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Description of Scheffersomyces henanensis sp. nov., a New D-Xylose-Fermenting Yeast Species Isolated from Rotten Wood

  • Yongcheng Ren,

    Affiliation School of Life Science and Technology, Nanyang Normal University, Nanyang, PR China

  • Liang Chen,

    Affiliation School of Life Science and Technology, Nanyang Normal University, Nanyang, PR China

  • Qiuhong Niu,

    Affiliation School of Life Science and Technology, Nanyang Normal University, Nanyang, PR China

  • Fengli Hui

    huifl@126.com

    Affiliation School of Life Science and Technology, Nanyang Normal University, Nanyang, PR China

Description of Scheffersomyces henanensis sp. nov., a New D-Xylose-Fermenting Yeast Species Isolated from Rotten Wood

  • Yongcheng Ren, 
  • Liang Chen, 
  • Qiuhong Niu, 
  • Fengli Hui
PLOS
x

Abstract

Two strains of a D-xylose-fermenting yeast species were isolated from rotten wood samples collected from the Baotianman Nature Reserve in Henan Province, central China. These strains formed hat-shaped ascospores in conjugated and deliquescent asci. Multilocus phylogenetic analysis that included the nearly complete small subunit (SSU), the internal transcribed spacer (ITS) region and the D1/D2 domain of the large subunit (LSU) rRNA genes, as well as RNA polymerase II largest subunit (RPB1) gene demonstrated that the two strains represent a novel yeast species closely related to Scheffersomyces segobiensis. A sequence comparison of xylose reductase (XYL1) gene, which was recently recommended for rapid identification of cryptic species in the Scheffersomyces clade, revealed a significant sequence divergence of 25 nucleotides between the novel strains and their closest relative S. segobiensis, supporting their classification as a distinct species. Furthermore, these new strains can be clearly distinguished from S. segobiensis by a number of morphological and physiological characteristics. Therefore, a novel yeast species, Scheffersomyces henanensis sp. nov., is proposed to accommodate these strains. The type strain is BY-41T ( =  CICC 1974T  =  CBS 12475T).

Introduction

The genus Scheffersomyces was proposed by Kurtzman and Suzuki based on phylogenetic analysis from the combined sequences of the D1/D2 domain of the large subunit (LSU) and the nearly complete small subunit (SSU) rRNA genes [1]. At the time of description, the genus contained three species, Scheffersomyces stipitis, S. segobiensis and S. spartiniae, which were transferred from the genus Pichia [1], [2]. The genus Scheffersomyces was later expanded by the inclusion of seven related Candida species as new combinations, as well as three novel species, S. illinoinensis, S. quercinus and S. virginianus, which were isolated from rotten wood [3]. Thus, 13 species were included in this genus, which clustered in an independent clade based on a multilocus phylogenetic analysis that included the traditional SSU and LSU markers, the orthologous RPB1, and the recently proposed ITS barcoding region for fungi [3], [4]. More recently, several new species of the genus Scheffersomyces including S. cryptocercus [5], S. parashehatae and S. xylosifermentans [6] have been recovered from wood-ingesting insects.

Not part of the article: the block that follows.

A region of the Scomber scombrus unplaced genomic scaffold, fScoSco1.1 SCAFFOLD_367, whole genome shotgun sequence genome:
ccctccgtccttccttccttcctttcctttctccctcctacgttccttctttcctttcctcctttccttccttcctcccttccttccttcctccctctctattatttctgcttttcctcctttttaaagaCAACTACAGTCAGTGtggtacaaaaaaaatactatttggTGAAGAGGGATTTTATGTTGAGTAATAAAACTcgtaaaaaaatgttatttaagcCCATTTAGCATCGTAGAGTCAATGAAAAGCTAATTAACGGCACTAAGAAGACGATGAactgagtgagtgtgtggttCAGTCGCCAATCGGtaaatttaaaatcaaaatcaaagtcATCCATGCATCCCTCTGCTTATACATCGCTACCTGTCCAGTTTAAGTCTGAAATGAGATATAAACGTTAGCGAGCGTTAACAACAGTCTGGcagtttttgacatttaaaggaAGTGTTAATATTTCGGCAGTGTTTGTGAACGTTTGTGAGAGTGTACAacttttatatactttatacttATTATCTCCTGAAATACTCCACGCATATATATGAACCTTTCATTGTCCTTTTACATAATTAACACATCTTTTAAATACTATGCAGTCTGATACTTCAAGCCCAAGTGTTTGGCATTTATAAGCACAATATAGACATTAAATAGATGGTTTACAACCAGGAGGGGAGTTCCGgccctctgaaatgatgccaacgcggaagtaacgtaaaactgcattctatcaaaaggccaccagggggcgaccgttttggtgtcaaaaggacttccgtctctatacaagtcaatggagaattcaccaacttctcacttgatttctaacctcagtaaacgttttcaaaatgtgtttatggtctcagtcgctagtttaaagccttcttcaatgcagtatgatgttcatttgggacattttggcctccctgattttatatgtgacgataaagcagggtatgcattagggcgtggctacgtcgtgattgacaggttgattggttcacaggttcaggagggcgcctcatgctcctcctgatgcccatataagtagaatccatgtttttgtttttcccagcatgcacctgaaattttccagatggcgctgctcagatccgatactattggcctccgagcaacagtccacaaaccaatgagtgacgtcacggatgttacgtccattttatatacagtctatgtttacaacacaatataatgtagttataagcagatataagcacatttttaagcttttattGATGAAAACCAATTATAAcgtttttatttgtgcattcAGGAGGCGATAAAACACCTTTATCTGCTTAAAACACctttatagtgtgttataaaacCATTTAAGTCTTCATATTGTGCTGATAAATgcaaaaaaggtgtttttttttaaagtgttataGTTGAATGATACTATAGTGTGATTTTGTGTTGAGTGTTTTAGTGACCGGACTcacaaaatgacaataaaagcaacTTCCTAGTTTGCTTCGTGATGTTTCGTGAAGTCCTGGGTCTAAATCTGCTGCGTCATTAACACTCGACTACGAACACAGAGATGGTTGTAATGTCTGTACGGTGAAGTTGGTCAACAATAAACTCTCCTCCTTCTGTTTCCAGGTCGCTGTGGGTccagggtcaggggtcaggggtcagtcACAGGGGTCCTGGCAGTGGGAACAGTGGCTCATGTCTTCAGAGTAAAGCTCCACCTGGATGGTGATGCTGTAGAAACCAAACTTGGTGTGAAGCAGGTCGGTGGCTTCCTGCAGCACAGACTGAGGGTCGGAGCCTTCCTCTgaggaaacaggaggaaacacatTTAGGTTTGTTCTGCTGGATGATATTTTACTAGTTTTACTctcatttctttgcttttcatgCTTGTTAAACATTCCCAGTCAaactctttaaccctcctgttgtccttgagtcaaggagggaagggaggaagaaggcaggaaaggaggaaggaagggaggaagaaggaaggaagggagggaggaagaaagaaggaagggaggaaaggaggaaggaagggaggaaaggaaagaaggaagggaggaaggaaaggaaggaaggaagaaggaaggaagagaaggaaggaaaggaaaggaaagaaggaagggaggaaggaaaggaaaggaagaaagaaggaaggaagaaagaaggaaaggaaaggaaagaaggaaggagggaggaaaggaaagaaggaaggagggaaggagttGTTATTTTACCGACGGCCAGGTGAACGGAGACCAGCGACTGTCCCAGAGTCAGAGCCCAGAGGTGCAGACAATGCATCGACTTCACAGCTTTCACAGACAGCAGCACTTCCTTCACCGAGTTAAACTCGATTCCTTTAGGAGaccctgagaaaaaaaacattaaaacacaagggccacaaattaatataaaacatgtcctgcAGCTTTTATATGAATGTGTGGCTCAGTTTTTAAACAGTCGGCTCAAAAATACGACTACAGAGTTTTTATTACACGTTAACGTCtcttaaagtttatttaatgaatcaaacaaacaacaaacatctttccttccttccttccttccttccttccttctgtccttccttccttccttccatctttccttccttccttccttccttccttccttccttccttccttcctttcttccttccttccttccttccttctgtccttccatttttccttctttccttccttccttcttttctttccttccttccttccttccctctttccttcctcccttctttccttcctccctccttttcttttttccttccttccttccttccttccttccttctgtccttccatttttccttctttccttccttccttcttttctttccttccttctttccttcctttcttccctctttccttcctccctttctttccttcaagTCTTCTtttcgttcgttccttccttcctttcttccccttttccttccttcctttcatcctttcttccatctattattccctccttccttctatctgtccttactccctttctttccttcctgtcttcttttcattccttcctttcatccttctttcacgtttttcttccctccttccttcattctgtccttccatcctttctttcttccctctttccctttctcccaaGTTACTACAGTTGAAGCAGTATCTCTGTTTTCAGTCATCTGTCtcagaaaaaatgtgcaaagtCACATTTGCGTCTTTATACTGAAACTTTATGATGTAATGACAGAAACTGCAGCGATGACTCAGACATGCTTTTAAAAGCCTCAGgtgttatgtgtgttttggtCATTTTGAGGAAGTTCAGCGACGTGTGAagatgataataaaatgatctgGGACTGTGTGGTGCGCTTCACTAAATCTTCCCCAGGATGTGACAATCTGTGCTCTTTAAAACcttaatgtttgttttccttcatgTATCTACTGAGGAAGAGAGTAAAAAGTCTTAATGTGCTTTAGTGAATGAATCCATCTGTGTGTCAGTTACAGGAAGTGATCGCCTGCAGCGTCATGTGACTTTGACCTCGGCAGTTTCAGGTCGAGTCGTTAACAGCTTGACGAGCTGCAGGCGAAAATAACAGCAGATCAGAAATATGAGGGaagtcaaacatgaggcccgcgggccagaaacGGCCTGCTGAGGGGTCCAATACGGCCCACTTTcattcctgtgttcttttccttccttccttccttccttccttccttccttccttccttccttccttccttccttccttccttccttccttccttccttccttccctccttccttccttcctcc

Yeasts of the genus Scheffersomyces have been found to occupy habitats rich in xylose, including decaying wood [3], [7][9], wood-feeding insects [3], [5], [6], [10] and their resulting frass [10], [11]. Many of these yeast species, such as S. cryptocercus, S. illinoinensis, S. insectosa, S. lignosus, S. quercinus, S. segobiensis, S. shehatae, S. stipitis and S. virginianus, possess the rare ability to produce ethanol by fermentation of D-xylose, which gives them economic potential for the production of bioethanol from plant waste residues [12][14]. S. shehatae and S. stipitis are considered the best ethanol producers among these naturally D-xylose-fermenting yeasts [13], [15]. Despite the existence of these microorganisms, obtaining high ethanol yields from pentose sugars on a large scale remain a challenge [16], as microorganisms that robustly convert pentose sugars into ethanol at high yields while withstanding fermentation inhibitors have not yet been identified [17]. Therefore, there is a need for identifying new yeasts capable of efficient xylose fermentation for bioethanol production. Identification of yeast strains that ferment hemicellulosic sugars will lead to improved prospects for lignocellulosic ethanol production [18]. Such strains can be obtained by isolation from the environment, strain mutation and selection in the laboratory [8], [19] or by engineering strains of Saccharomyces cerevisiae capable of fermenting D-xylose [20].

During an investigation of the yeast community associated with rotten wood obtained from the Baotianman Nature Reserve of Henan Province, central China, we isolated two D-xylose-fermenting yeasts whose physiology and ascospore morphology typically resembled those of the genus Scheffersomyces. Multilocus phylogenetic analysis and nucleotide sequence comparison of the single copy xylose reductase (XYL1) gene indicated that these strains represent a novel yeast species closely related to S. segobiensis. In this paper, we describe this new species as Scheffersomyces henanensis sp. nov.

Materials and Methods

Yeast Isolation and Culture

One hundred and five yeast strains were isolated from 23 samples of rotten wood collected from the Baotianman National Nature Reserve in Henan Province, central China (33°27′47′′N and 111°48′32′′E). Strain BY-41T was isolated from a sample collected in a mixed deciduous forest in August 2009, whereas the other strain BY-58 was found in a sample from a deciduous Quercus forest in June 2010. The field collections were made according to Chinese diversity rules, and all necessary permits were obtained for the described field studies. Isolation of the strains was carried out by the enrichment technique using yeast extract-malt extract (YM) broth (0.3% yeast extract, 0.3% malt extract, 0.5% peptone, 1% glucose; adjusted to pH 4.0–4.5 with 1 M HCl) supplemented with 0.025% sodium propionate and 200 mg/L chloramphenicol [21]. Representative colonies were purified by the conventional streaking technique on YM agar plates. Purified yeast strains were suspended in YM broth supplemented with 10% glycerol and maintained at −80°C.